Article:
But even within the context of cap and trade, the difference between the two candidates policies are striking.  The key distinction is that Obama would auction permits to pollute (in a manner roughly equivalent to other government auctions of common resources, like the electromagnetic spectrum or resource extraction licenses on public lands), while McCain would not.

Unsurprisingly (at least to this observer), McCain’s position amounts to an enormous give-away to the polluting industries at the expense of the American taxpayer.  Obama captures the wealth that the “resource” of carbon permits would command, enabling him to pay for his promised investment in non-polluting energy research and development and to offset the extra cost of goods and services that must now account for the carbon price with a tax and or deficit reduction.

This all might be moot.  Between the economic crisis and the fact that the American  legislative process leaves a lot of room for folks like Sen. Inhofe to make mischief, a carbon market may still be a long way off.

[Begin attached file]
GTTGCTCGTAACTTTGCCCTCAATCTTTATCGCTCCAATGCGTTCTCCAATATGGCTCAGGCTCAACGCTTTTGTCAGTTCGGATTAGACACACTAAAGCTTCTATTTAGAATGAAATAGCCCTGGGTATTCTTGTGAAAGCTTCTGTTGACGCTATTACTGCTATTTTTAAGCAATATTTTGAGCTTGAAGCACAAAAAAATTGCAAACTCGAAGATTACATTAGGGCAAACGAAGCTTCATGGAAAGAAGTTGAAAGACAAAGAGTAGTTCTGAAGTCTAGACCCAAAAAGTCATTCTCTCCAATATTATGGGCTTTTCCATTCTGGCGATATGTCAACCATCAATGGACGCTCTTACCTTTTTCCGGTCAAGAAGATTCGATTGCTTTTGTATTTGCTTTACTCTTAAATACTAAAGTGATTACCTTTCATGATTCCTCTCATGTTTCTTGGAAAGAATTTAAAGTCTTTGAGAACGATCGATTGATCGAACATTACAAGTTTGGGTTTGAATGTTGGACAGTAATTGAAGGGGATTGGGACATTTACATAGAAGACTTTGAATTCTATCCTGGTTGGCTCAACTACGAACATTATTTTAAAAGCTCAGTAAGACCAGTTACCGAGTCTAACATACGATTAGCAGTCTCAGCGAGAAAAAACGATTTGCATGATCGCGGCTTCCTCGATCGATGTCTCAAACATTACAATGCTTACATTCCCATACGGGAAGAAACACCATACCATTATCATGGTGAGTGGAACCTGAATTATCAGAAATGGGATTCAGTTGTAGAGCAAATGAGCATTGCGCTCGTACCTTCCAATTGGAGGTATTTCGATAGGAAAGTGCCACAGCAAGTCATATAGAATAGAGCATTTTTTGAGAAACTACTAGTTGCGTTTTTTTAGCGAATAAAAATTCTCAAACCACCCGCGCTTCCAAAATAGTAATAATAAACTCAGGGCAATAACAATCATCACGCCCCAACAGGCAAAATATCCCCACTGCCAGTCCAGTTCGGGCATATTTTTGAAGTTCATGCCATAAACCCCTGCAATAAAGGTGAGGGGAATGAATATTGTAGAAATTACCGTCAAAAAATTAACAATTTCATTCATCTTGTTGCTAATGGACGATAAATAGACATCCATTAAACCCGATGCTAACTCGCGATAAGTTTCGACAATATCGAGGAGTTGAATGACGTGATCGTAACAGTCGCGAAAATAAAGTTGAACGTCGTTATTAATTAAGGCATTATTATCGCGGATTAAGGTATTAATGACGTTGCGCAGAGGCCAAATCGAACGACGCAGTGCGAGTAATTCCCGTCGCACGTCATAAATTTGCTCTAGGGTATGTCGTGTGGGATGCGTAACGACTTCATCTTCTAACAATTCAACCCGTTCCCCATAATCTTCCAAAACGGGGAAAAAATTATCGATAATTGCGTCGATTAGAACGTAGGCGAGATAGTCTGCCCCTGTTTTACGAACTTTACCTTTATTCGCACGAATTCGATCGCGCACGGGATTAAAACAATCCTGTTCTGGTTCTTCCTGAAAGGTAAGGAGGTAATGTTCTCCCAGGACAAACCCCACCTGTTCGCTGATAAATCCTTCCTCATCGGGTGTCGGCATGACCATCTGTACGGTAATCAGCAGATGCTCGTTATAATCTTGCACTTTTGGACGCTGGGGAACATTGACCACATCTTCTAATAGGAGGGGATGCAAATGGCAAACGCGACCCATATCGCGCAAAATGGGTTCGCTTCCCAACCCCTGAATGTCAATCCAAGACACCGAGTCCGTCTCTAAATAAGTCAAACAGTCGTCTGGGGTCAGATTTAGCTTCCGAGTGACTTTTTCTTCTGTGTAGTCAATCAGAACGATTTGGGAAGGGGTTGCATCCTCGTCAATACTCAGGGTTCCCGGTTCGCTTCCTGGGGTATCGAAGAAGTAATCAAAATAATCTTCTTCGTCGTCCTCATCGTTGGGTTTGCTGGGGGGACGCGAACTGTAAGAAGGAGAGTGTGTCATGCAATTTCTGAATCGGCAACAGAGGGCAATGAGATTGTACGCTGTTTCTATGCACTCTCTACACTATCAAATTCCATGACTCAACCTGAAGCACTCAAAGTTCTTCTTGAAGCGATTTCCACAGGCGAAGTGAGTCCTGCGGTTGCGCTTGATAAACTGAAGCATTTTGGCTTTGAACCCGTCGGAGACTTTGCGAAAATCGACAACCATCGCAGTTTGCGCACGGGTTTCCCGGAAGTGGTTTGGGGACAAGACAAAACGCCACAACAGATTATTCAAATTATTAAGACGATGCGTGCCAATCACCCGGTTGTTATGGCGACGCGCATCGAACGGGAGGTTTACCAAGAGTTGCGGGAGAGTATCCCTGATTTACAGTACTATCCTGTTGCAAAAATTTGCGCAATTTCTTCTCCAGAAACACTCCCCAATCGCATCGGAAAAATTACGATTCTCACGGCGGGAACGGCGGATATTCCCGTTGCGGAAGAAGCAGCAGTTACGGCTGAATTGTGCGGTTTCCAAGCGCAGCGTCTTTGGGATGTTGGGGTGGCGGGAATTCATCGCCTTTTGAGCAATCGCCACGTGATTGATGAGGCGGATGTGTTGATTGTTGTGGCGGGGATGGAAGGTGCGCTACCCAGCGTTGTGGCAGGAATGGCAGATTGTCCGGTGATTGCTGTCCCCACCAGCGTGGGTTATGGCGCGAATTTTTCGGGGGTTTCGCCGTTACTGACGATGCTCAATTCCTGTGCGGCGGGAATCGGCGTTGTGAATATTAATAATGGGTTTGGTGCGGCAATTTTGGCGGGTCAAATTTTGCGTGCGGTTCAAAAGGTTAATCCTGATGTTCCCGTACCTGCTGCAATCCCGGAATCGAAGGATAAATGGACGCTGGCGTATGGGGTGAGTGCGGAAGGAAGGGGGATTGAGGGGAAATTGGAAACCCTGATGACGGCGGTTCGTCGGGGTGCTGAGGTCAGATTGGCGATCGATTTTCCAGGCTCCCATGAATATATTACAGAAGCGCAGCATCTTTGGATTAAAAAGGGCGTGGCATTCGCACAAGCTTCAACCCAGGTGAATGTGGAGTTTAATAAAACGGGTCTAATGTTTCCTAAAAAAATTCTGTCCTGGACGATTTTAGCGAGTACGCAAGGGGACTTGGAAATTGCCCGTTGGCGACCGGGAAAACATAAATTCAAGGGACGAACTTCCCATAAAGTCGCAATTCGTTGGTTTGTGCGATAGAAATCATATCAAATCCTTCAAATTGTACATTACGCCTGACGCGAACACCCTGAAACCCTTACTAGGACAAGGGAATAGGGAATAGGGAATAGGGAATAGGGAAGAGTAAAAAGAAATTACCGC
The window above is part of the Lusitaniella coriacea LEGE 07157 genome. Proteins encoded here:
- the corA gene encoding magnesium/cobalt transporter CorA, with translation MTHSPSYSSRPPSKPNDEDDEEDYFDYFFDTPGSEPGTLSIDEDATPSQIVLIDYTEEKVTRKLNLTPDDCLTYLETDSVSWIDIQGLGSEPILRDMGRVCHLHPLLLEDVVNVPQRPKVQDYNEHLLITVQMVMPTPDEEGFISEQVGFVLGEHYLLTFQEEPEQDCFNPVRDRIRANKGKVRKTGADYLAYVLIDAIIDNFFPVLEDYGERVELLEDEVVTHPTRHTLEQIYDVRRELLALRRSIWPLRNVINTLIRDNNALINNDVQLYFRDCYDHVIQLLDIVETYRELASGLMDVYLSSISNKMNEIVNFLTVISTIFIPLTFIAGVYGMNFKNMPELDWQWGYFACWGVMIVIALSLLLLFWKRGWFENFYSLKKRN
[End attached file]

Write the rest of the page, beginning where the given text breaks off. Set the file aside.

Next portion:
But the difference between the two policies is a telltale:  McCain’s rhetoric seems environmentally friendly, but his approach is “dirty green” to use a phrase that Revkin quotes.

McCain’s underlying policy thrust sees support of existing industry players as its primary driver.  Obama is not completely innocent of such interest-group politics, but his approach is much cleaner – in the legislative sense as well as the green meaning of the term.

3.  Revkin goes on to note other weaknesses in McCain’s policy.   Revkin writes that  on the stump he’s been weakening his already palsied commitment to emissions targets, that he has a terrible record of voting to support renewable energy, and that one of his major “initiatives” — adding 45 nuclear power plants by 2030 is almost certainly a nonstarter:

Energy specialists say that is a difficult goal because of the high cost — one estimate is that each plant would cost $10 billion — and unresolved questions about where to store nuclear waste. Another issue is the lack of American expertise in building such plants after decades of opposition.

Obama has offered what Revkin calls “muted” support for nukes, as well as for the McCain cure-all, expanded offshore drilling.  But the essence of his approach is technological, running on two tracks:  towards increased energy efficiency, and towards carbon-free technologies for producing energy.